It’s 6:30 a.m. The alarm shocks you as you just fell back to sleep after being awakened at 3 a.m. again when Johnnie came home, talking on his stupid Smartphone and banging around in the kitchen. You thought you were done with 3 a.m. feedings.
He’s sleeping on the sofa, game controller in hand, clothes and dishes everywhere. You thought you were done picking up his toys.
You have to get to work, so you can support his lazy behind. He can’t find the “right job” – which is kind of hard to do when he stays up all night and sleeps until 2 p.m. Isn’t it his turn to find work and support you?
Your husband slams the door … no goodbye … still mad from the fight you had because he gave a down payment and cosigned for that car Johnnie “needed” so he could look presentable at those job interviews he’s not going on – so much for your vacation.
Hard to believe that you were devastated when Johnnie left a few years ago. It’s sad to think that you and your husband had just learned how to relate again and now Johnnie’s home. You’ve lost your husband. You think, Is it me? Am I a terrible mother to want Johnnie out of the house?
According to Pew Research, of young adults ages eighteen to thirty-four, 42.8 percent of men and 36.4 percent of women live in their parent’s homes. These boomerang kids may be back because they need a safe place from a life trauma. Some never left. Some couldn’t get jobs, lost jobs, or could not afford to simultaneously rent and pay off their student loans.
The “right job”
If kids have amassed huge student loan debt from college, living independently requires higher paying jobs to repay the debt, pay for housing and all the other necessities of life. In the meantime, living at home may help them get their loan repaid … if they get a job and don’t get comfortable living with you.
Economic reality for parents
At a minimum, food, electric and water bills will increase. Often, if they haven’t found jobs yet, you may be tempted to pay their student loan and car payments, health insurance, and even give them spending money. Will you pay their speeding ticket?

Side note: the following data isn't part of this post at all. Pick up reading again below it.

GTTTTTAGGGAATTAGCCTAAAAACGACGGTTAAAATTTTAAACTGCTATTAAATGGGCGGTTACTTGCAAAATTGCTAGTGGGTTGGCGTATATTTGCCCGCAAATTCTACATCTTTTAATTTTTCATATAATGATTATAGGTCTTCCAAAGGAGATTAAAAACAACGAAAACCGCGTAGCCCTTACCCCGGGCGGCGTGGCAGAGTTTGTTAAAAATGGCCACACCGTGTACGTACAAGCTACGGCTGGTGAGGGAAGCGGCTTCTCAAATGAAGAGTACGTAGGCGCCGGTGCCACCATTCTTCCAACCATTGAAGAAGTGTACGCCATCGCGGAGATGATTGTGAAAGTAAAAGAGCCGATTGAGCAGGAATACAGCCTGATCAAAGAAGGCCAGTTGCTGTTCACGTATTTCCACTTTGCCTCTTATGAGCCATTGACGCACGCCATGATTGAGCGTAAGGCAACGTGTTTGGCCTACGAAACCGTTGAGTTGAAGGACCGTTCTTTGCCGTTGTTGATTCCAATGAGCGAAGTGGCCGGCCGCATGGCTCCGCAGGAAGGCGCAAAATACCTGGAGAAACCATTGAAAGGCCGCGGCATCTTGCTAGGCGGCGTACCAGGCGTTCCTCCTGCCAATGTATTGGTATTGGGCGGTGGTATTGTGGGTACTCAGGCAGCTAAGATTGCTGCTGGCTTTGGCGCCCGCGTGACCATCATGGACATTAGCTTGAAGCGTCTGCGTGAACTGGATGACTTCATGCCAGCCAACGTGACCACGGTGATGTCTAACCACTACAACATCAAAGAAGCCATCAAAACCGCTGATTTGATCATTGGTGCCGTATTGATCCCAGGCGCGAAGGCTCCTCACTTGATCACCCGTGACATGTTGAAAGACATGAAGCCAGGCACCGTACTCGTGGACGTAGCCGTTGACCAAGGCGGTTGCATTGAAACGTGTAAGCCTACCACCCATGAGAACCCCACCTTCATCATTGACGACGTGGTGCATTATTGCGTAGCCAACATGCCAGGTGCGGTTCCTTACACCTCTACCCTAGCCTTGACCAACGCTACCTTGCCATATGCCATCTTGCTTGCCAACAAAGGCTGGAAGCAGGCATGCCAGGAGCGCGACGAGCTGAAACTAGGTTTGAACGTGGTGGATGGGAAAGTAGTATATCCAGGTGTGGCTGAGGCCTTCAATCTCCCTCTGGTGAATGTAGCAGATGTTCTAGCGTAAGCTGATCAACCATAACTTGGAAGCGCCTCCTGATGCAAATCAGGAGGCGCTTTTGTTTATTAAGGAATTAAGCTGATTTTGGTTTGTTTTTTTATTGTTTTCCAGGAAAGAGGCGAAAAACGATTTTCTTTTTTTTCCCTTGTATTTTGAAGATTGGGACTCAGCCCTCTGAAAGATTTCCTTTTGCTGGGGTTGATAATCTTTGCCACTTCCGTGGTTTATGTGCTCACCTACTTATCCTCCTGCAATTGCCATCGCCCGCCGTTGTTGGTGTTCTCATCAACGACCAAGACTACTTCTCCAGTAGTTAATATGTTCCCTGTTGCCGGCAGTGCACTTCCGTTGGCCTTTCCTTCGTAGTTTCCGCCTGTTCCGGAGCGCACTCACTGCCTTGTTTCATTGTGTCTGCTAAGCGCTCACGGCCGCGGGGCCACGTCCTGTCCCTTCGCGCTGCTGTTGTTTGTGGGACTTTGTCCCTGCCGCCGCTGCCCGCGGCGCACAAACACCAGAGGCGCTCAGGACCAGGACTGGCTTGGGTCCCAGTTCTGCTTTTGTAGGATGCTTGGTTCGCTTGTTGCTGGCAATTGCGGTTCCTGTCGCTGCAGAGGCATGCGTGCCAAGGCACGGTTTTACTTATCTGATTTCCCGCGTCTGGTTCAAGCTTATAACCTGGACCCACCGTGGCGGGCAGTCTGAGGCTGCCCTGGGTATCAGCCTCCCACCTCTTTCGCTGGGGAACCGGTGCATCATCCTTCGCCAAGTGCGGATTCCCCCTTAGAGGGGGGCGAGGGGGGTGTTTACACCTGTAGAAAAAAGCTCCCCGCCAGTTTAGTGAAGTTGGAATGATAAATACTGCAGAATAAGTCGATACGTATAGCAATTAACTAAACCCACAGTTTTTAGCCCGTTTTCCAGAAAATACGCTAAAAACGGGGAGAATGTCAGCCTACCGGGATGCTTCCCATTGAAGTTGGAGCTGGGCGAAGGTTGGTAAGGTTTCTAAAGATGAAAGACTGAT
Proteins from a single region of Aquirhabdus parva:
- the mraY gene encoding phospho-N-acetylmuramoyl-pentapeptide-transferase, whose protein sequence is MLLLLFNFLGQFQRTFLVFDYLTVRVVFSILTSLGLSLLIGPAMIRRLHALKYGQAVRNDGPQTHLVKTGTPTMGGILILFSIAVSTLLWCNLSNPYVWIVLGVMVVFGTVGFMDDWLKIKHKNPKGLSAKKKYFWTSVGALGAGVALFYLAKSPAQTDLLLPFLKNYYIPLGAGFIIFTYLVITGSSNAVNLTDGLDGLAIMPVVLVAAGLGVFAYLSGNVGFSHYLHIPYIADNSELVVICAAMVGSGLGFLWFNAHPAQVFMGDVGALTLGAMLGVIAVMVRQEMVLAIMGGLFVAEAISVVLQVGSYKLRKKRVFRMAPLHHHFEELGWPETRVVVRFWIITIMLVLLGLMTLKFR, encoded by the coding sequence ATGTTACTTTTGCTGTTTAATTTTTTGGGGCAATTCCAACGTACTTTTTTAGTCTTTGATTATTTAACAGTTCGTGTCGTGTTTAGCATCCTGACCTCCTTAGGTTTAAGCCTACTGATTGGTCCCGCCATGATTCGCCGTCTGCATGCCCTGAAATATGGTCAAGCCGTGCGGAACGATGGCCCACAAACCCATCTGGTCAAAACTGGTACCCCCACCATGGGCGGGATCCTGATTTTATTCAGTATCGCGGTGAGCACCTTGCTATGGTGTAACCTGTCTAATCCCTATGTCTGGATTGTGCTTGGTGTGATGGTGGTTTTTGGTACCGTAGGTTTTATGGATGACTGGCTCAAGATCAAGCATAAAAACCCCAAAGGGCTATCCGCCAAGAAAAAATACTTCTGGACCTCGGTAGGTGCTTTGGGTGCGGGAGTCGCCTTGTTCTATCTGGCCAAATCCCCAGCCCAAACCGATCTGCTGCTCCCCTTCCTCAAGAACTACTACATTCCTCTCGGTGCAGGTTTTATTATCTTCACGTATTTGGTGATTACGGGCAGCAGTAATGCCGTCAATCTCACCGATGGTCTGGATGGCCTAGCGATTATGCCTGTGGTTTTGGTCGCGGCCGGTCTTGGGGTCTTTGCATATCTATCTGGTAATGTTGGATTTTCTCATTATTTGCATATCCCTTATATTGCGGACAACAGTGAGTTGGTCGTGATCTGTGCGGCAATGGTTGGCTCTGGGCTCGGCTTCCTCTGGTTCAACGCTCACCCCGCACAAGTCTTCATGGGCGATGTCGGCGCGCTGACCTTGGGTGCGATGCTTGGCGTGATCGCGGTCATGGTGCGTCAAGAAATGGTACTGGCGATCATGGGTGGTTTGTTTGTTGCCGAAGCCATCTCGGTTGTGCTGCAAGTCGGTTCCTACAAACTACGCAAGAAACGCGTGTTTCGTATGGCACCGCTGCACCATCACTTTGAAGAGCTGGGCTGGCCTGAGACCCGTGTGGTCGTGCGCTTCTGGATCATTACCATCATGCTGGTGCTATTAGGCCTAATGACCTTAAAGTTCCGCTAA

If couples have not yet done so, they should be bulking up their retirement savings. US News and World Report shows that the median retirement savings for 45 to 49 year olds is $24,264. It’s not enough. Christian financial counselor Dave Ramsey stresses that parents need to focus on retirement because they will need that money to live, eat, and pay for shelter, with no ability to replenish the pot.
Having different parenting styles is big trouble. Many focus so much on their kids that they lose their connection to each other. No surprise that one of the highest divorce rates occurs when the nest empties – the parents have “grown apart” because they were connected to the kids instead of each other.
If these couples’ marriages survive but they haven’t learned boundaries, when the kids return, so will the trouble and the stress. You may end up giving or getting, “It’s him or me.”
What does the Bible say?
Well, the 11th Commandment is not, “Thou shalt let thy children stay/return home.”
However, the Bible does say, “Direct your children onto the right path, and when they are old, they will not leave it” (Proverbs 22:6). God wants you to “bring them up with the discipline and instruction that comes from the Lord” (Ephesians 6:4). He wants “godly children from your union” (Malachi 2:15). Pay special attention to the word, “union.” Your first duty is to your marriage and to your spouse.
How does this translate practically?
1. Check your marriage. You cannot direct your child in the paths of righteousness if your marriage is not whole and you are not acting in unity. As when the masks drop down in an airplane emergency, put yours on first, then you can help your child. Seek God to repair what needs to be repaired. Take marriage courses or seek counseling. Start a community group for BPA (Boomerang Parents Anonymous) for accountability.
2. Pray for God’s wisdom as to whether your child will grow in righteousness by being with you or whether you are enabling them to continue in ways that do not glorify God. Convey your heart for this to them.
3. Have a goal for hoped growth and a closer walk with the Lord.
4. Clearly set boundaries and expectations without treating them like children. They are adults, but it is your house. Have a meeting. Set timeframes. Decide what they will contribute (chores/money). Ensure they have a job, even it’s delivering pizza. Write an agreement delineating goals, responsibilities and consequences if unmet.
5. Measure progress. Check in with your spouse separately and then together with your child to assess whether goals are being met, and follow through with agreements.
6. Stay on your knees – together – in unity.
“If you need wisdom, ask our generous God, and he will give it to you. He will not rebuke you for asking” (James 1:5, NLT).
Patricia Hartman is a CPA/partner at Kofsky, Hartman & Weinger, PA. www.khwcpa.com. She is also a speaker and author of “The Christian Prenuptial Agreement” available at www.ChristianPrenuptial.com. She is also president of South Florida Word Weavers and a board member of Living Water Christian Counseling.